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Chrysler Town & Country: Man cave of cool re-created, refined

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Chrysler Town & Country: Man cave of cool re-created, refined

The Chrysler Town & Country is sold in three models, and even the base model gets leather seating, power side doors and tailgate, and a rear-seat DVD. Pricing ranges from $30,930 to $42,000.

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POSTED April 4, 2012 7:03 p.m.

A place for everything and everything out of its place is the hapless life of a minivan.

These modern re-creations of the big family car are reviled or loved, and those who don't love them don't know what they are missing — at least in this generation of luxury minivans.

The Chrysler Town & Country is sold in three models, and even the base model gets leather seating, power side doors and tailgate, and a rear-seat DVD. Pricing ranges from $30,930 to $42,000 for the Limited, today's test vehicle. (Pricing does not include a current $1,500 incentive.)

The Town & Country is among the wave of fresh and revitalized new Chrysler products. The interiors are dressed up in soft-touch materials and plastics that look of premium quality. There is still durability for those who use a minivan for family duty or hauling pets and other gear. But the Limited tester, $43,000, was a man cave of cool. The leather has texture, a suedelike center panel and a rich feel with contrasting stitching. The heated wood-and-leather steering wheel (standard on Limited) fits the hand like a smooth pool cue.

The as-tested price buys nearly every imaginable luxury convenience, including keyless Enter-N-Go locking and push-button starting, Internet connection ($650) and a nine-speaker Infinity audio system.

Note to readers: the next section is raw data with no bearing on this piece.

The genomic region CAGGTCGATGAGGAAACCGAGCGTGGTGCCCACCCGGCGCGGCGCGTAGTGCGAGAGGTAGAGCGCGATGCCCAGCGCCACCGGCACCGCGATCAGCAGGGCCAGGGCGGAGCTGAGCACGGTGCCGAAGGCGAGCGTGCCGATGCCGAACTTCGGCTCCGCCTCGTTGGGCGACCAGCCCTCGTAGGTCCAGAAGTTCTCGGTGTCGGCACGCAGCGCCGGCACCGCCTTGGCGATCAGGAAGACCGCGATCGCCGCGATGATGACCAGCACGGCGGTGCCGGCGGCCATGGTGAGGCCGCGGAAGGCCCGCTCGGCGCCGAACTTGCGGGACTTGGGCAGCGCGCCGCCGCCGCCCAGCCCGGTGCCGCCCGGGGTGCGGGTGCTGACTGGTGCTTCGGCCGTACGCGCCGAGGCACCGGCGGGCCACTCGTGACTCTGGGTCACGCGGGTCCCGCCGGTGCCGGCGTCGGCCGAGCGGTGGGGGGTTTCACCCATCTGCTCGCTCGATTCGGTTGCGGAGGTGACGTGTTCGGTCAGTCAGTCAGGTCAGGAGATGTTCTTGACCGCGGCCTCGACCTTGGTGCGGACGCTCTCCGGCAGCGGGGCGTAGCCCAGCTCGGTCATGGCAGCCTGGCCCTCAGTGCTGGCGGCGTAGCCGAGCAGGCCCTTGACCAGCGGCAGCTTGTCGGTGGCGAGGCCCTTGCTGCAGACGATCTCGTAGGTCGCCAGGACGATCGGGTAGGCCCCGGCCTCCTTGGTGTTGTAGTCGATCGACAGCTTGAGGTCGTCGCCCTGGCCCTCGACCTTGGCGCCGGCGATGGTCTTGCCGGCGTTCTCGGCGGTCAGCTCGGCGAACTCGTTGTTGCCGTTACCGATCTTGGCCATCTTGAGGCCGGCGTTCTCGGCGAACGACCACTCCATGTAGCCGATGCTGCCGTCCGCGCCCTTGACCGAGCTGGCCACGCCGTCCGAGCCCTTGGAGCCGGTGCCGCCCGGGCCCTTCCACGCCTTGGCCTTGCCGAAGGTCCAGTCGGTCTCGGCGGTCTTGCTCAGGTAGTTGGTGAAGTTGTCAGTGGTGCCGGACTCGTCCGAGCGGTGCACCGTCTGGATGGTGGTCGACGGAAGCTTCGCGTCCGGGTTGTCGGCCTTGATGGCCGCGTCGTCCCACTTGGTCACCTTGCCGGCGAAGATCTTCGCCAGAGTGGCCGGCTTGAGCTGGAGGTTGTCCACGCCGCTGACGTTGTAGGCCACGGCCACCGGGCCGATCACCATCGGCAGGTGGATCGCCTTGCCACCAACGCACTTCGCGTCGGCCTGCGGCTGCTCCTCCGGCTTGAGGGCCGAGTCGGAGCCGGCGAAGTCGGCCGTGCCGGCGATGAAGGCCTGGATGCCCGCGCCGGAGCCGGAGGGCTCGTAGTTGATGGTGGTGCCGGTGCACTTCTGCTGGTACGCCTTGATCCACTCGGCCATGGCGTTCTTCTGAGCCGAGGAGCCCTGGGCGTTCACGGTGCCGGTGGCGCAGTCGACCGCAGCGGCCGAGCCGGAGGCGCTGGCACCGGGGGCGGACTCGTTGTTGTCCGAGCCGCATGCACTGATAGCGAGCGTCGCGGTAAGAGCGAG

Standard safety features include a rear backup camera (with guidance lines); seven air bags, including a driver-side inflatable knee blocker, electronic stability control and all-speed traction control, and four-wheel disc brakes with brake assist.

The floors are flat, and the ceiling is high. And everybody except the youngster in the center of the third row has good elbowroom. This van seats seven, and four will ride in luxury with the option for second-row captain's chairs, $320. These are as full-bodied as the front seats, with dual armrests. They don't fold into the floor as do the seats in the other models, but the seats can be removed. (And they have more padding than the folding seats.)

To the family man, there is little more self-indulgent than the power controls — a power tailgate (standard) and the power folding third row, which is part of the $1,795 "Luxury" package, which includes a power sunroof, load-leveling and height-control suspension, and rear overhead consoles. The third row even rotates into tailgate seating, which is an amazing feat of engineering to watch for the first few times.

This owner also can stay two steps ahead of kids and guests by opening the power sliding side doors with the remote fob. Each row has fan and climate controls and a variety of vents. And unlike the sculpted interior of sedans, there are swaths of open space with which Chrysler has used for all forms of storage and comfort features.

There are levels of door storage, dual glove compartments and side window sunscreens. Second-row occupants can pull out a long drawer at the base of the front console that has cup holders and storage for at least two pairs of headphones to go with the dual TV screens.

There is one smart power package for all models: a 283-horsepower, 3.6-liter Pentastar V-6 and six-speed automatic transmission. There is plenty of power for pulling around a vanful, and the engine never sounds harsh. Fuel economy ratings — on regular unleaded — are 17 mpg city, 25 highway, and there is an "eco" mode to stretch that a little when needed.

The ride quality is remarkably balanced and comfortable, without nausea-inducing wallow. And it's quiet inside, also unlike old Chrysler minivans. But this one had been driven almost 5,400 miles, and there was a sound of light creaking coming from panel movement or that material between the body and the interior panels — whatever it is — that was starting to loosen and make noise as the body shifts. Such is the issue when building a box that will carry sheets of plywood.

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